In every one of these instances violent criminals needlessly killed people. No one else had a weapon to hand to aid the other parishioners at the time of the incidents. Had there been someone with a lawfully concealed weapon with them, these scenes could have been much different. As stated earlier, churches are soft targets. Criminals know that they can find many people to vent their rage upon in a short span of time. These same criminals could care less about the laws, they are violating them anyways. Laws like Utah Code 76-10-530 are an affront to all people. The church has always taught that we will be blessed after all that we can do. Christ also admonished his Apostles that if they had a cloak and no sword that they should sell the cloak and purchase one. We encourage the Brethren to look further into this matter and consider our safety when doing so. We appreciate your time & consideration in this most important issue and would enjoy the pleasure of a response.
Sincerely Yours,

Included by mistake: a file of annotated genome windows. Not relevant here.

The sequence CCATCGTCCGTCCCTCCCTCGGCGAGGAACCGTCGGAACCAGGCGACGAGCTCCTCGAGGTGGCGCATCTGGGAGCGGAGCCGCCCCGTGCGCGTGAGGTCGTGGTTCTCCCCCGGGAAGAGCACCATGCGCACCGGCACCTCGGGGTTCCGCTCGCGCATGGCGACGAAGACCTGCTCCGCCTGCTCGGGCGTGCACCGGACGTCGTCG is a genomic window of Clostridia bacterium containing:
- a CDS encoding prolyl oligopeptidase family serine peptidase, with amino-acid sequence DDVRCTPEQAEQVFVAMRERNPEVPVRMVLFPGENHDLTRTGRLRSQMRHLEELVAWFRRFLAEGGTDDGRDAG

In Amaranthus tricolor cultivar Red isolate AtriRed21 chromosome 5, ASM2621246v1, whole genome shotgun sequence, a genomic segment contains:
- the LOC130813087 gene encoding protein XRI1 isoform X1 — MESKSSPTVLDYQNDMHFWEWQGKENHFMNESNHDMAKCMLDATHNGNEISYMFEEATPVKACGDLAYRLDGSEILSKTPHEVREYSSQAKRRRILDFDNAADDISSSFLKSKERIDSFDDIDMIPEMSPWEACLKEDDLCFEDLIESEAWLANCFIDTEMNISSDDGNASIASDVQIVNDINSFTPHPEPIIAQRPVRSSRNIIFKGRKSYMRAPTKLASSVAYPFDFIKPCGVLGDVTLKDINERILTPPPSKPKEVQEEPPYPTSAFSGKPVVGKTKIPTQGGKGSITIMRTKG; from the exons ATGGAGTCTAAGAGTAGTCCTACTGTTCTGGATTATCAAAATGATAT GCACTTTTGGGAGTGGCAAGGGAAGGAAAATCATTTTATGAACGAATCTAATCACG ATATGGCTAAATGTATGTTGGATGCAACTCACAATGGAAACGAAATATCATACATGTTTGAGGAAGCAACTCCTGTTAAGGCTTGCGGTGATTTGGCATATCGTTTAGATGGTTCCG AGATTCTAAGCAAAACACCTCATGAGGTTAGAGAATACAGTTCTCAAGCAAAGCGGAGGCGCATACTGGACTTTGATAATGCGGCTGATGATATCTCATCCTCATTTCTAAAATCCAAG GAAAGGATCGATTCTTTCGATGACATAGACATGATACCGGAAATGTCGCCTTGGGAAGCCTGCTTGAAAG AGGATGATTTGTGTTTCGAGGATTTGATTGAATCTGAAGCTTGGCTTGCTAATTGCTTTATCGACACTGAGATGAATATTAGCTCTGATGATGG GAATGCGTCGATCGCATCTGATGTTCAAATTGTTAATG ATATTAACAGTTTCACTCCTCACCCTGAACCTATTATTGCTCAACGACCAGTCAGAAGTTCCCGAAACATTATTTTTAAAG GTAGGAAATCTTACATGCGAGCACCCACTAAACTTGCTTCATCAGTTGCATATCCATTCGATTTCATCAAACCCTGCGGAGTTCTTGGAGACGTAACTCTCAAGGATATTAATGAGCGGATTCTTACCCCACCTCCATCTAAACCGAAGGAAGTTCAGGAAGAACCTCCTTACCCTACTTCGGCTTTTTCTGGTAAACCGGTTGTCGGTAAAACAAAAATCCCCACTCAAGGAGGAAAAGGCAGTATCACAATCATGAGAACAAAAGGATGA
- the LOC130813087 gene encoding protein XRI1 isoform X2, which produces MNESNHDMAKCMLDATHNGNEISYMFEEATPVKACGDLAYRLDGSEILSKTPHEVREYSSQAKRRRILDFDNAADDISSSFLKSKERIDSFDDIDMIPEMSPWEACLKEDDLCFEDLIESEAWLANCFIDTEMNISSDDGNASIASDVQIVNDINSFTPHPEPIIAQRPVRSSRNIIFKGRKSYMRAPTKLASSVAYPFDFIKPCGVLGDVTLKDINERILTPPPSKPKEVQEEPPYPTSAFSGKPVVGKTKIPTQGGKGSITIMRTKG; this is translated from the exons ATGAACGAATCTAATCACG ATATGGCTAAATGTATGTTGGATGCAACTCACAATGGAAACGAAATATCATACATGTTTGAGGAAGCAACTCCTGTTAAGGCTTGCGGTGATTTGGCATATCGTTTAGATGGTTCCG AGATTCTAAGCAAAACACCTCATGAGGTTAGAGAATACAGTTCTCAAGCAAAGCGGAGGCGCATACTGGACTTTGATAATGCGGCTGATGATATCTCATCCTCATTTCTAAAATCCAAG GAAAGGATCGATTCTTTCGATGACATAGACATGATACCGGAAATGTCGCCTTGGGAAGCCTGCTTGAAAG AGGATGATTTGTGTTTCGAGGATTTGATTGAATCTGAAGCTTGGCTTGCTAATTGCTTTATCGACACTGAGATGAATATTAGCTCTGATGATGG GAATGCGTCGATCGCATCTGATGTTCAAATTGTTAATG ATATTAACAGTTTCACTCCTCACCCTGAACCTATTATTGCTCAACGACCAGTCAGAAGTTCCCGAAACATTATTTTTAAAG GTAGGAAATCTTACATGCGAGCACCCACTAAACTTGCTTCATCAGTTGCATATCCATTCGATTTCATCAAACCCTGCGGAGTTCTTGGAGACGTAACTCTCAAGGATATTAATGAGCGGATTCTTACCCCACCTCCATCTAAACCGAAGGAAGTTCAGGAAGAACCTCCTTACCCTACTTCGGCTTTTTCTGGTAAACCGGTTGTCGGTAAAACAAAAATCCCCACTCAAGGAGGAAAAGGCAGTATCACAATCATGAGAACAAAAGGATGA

Robie Cagle
 

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A well-written letter,

Since this letter may be used as a template or perhaps verbatim by those on this board you may want to consider the inconsistency of the current statute and practice by the church of allowing those who are local, state and federal employees to be granted a "special" waiver which allows them to carry into the church.

Just because they are a prosecutor or write tickets on the highways should not given them any special allowance or more of a need for self-defense than does the protection of my family.

All for 1 or None for all.
Sincerely,
W. Clark Aposhian
 

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tapehoser said:
Great letter, Robie.

Where do we send it? I will send a letter of my own making...just let me know where.
Ditto that, good work Robie. I'll make my own and probably use parts of yours in mine, but I need to know where to send it.
 

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Discussion Starter · #5 ·
Sorry guys,

I have been trying to reach Mindy at BCI all week. Either she has been out of the office, or she doesn't want to return my calls. She is the contact person for churches who want to post. She should have some info available, but until I can speak to her I won't know where to write.

The other option could be either sending your letter to the Presiding Bishop, or the LDS Public Affairs Representative Bill Evans. Either could be sent to their attentionat the church office building at: